Republican dadao | Mandarin Mansion

Republican dadao

Overall length: 79.3 cm / 31.2 inch
Blade length: 53.7 cm / 21.1 inch
Thickness: forte 6 mm, middle 4.5 mm.
Blade width: forte 46.5 mm, widest 72.5 mm.
Weight without scabbard: 1042 grams

A republican military dadao (大刀). In July of 1937 a unit of about 100 Republican soldiers carrying their dadao alongside modern rifles and grenades faced a Japanese troop force of 5600 men on the Marco Polo bridge or 盧溝橋 (lugouqiao) in Northern China. Among the Japanese were cavalry armed with katana. The Japanese crossed the bridge without permission to look for a soldier that had apparently gone missing on the other side. Soldiers of the ROC raided the bridge, dadao in hand, and repulsed the Japanese, losing all but four men. This went into history as the Marco Polo Bridge Incident which in turn is seen as the start of the Second Sino-Japanese War. The weapon further gained fame in the hands of certain Big Knife Units 大刀會 dadaohui, in particular the 29th army, specializing in close quarters combat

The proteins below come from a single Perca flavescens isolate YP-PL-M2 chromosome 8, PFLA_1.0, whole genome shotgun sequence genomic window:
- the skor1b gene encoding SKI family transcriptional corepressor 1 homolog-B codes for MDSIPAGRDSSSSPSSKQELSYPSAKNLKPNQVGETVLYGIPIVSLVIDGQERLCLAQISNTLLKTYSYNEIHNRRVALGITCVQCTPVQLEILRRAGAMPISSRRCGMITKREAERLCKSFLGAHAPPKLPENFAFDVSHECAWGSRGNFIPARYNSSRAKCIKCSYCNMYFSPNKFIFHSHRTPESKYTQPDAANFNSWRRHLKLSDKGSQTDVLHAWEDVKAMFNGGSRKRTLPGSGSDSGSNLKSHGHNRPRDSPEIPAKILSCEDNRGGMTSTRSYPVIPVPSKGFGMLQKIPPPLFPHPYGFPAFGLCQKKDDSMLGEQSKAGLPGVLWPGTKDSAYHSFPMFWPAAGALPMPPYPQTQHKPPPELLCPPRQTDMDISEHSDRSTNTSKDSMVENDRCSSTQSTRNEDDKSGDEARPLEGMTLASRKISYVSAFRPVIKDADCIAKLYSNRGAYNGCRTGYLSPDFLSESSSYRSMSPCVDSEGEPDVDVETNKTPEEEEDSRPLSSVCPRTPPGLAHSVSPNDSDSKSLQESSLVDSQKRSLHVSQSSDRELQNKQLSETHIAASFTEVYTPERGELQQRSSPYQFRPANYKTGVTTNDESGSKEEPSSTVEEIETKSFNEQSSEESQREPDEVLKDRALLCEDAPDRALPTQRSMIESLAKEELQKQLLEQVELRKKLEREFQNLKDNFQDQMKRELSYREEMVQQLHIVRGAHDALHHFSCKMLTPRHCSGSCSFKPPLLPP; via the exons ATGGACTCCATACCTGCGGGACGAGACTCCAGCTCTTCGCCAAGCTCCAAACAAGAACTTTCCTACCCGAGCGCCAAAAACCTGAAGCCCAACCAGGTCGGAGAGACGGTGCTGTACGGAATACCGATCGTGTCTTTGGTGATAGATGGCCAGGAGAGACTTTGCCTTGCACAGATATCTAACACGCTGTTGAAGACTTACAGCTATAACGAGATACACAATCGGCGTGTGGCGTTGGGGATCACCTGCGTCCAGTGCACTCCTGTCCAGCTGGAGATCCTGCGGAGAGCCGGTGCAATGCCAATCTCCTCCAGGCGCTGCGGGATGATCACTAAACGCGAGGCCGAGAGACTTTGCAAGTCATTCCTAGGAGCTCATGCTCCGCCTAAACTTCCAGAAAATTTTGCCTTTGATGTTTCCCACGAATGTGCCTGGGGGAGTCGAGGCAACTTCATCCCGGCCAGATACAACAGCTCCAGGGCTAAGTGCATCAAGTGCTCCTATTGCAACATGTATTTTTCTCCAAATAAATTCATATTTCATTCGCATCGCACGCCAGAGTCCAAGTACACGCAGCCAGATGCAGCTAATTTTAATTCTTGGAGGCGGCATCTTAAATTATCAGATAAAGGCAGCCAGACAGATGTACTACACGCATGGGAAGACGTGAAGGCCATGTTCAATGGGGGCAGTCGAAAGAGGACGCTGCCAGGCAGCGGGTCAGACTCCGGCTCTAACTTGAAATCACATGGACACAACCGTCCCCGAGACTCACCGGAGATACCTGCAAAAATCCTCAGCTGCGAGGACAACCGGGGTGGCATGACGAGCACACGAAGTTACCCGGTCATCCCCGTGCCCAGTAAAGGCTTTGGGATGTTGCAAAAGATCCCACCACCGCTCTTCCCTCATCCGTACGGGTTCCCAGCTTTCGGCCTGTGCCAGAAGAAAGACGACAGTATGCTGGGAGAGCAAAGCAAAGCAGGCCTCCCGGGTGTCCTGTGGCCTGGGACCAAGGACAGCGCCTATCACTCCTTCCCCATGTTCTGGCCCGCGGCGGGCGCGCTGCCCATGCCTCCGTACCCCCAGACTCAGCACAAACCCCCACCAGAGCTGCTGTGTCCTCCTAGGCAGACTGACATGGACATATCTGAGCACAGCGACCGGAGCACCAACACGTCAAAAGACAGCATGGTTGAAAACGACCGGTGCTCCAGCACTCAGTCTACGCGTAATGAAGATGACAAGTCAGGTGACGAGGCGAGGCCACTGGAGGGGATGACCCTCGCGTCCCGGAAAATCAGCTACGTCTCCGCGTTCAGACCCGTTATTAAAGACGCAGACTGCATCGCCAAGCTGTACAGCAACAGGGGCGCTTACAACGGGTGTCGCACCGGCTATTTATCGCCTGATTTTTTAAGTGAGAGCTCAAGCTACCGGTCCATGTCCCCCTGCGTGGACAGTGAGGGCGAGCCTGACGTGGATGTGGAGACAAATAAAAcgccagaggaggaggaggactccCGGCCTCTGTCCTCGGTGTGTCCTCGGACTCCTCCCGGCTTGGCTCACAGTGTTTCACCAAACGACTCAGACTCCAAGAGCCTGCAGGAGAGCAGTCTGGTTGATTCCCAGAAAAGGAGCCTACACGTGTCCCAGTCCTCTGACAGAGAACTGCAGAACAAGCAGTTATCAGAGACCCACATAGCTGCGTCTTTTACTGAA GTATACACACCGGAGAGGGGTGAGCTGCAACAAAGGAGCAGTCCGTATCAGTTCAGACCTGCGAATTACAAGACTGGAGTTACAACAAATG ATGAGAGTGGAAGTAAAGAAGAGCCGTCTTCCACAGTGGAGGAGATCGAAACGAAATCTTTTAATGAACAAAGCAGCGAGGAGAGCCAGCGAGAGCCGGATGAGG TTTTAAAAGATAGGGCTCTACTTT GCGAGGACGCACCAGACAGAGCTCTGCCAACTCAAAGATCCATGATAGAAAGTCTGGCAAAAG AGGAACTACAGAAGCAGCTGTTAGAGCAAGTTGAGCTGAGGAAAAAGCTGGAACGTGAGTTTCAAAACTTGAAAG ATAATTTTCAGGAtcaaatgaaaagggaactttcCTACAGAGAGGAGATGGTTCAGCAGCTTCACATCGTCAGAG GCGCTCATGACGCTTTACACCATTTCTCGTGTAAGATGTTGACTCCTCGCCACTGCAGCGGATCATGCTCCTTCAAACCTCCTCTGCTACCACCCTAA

The dadao has become a symbol of the Chinese post-imperial resistance, much like the Kalashnikov for the Soviet Union. Dadao that carry markings of the 29th army highly sought after, one fetching nearly €10.000 on an auction in Beijing.

Troops training with dadao. From the nice article at Kung Fu Tea.

This particular piece probably never saw action, with nice and even contours and no blade damage from edge contact. It is still in factory finish, soldiers were expected to sharpen them themselves. It retains its original scabbard with the sling with which it was slung over the shoulder when on the march. The strap is broken. One of the two fastening buttons are missing. It is the best condition dadao I've seen in my years in this field.


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Japanese soldiers with a trophy dadao, Manchuria, 1930's.